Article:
Yesterday I had a discussion with another autistic on Twitter and it led to me having a though about “talent” and skill.
But thanks to pondering it a bit further it really comes down to concious learning and unconcious competence. There is a no such thing as innate talent, everything is learned at some point.
To prove my point, you have those kids that never were abused, that grew up in a single room. With not enough social contact and they never catch up. They never fully gain the competences to become fully social.
I think it’s the same for autistics. We don’t abide by societies rules of social contact, we play by our own rules. Put two autistics together and let them have a conversation and it perfectly goes. We can have constructive conversations without all the extra things that society expects of us, but put us together with neurotypicals and all our autistic social conventions go out the door and we become a lot less secure, because we had to learn your rules of social behaviour and conversation conciously, sometimes by even studying a book (I had to learn how females exhibit love interest from a dutch book on neurology to be able to see them and react to them).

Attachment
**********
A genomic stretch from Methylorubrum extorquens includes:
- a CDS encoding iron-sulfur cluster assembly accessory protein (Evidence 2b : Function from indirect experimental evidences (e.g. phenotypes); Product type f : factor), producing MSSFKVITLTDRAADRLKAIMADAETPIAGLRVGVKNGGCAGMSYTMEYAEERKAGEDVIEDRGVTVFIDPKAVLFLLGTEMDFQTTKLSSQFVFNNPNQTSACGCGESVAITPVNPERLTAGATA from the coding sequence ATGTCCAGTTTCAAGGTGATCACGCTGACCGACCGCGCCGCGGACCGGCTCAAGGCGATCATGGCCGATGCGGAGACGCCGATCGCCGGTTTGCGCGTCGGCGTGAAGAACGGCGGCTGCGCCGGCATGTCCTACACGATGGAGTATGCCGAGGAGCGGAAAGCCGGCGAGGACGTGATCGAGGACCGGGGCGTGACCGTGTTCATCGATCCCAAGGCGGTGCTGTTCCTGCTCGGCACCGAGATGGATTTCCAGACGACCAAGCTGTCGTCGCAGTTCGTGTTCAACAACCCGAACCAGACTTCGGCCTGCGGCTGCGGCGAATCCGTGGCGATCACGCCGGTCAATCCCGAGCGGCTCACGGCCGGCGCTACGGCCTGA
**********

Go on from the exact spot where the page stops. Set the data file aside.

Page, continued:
We are aware that we had to learn these conventions of naurotypical social conduct conciously this is why,this is my theory, are aware of our ineptness and constantly try to learn, and behave better.
It is not the other way around. We as autistics have our way of conversation, even in text, which I have been made concious more than once, but conversation amongst autistics goes flawlessly.
The other way around, with neurotypicals, we are the one flawed, because they never had to learn social conduct conciously. They were never aware that they were inept (although they often are). They would rather blame you of being rude, than facing the fact that they started it all, that they gave the comments to which and autistic could react in no other way than seeming rude (although often we just give the facts, nothing more).
I think this is all a matter of learning models, not social ineptness of autistics.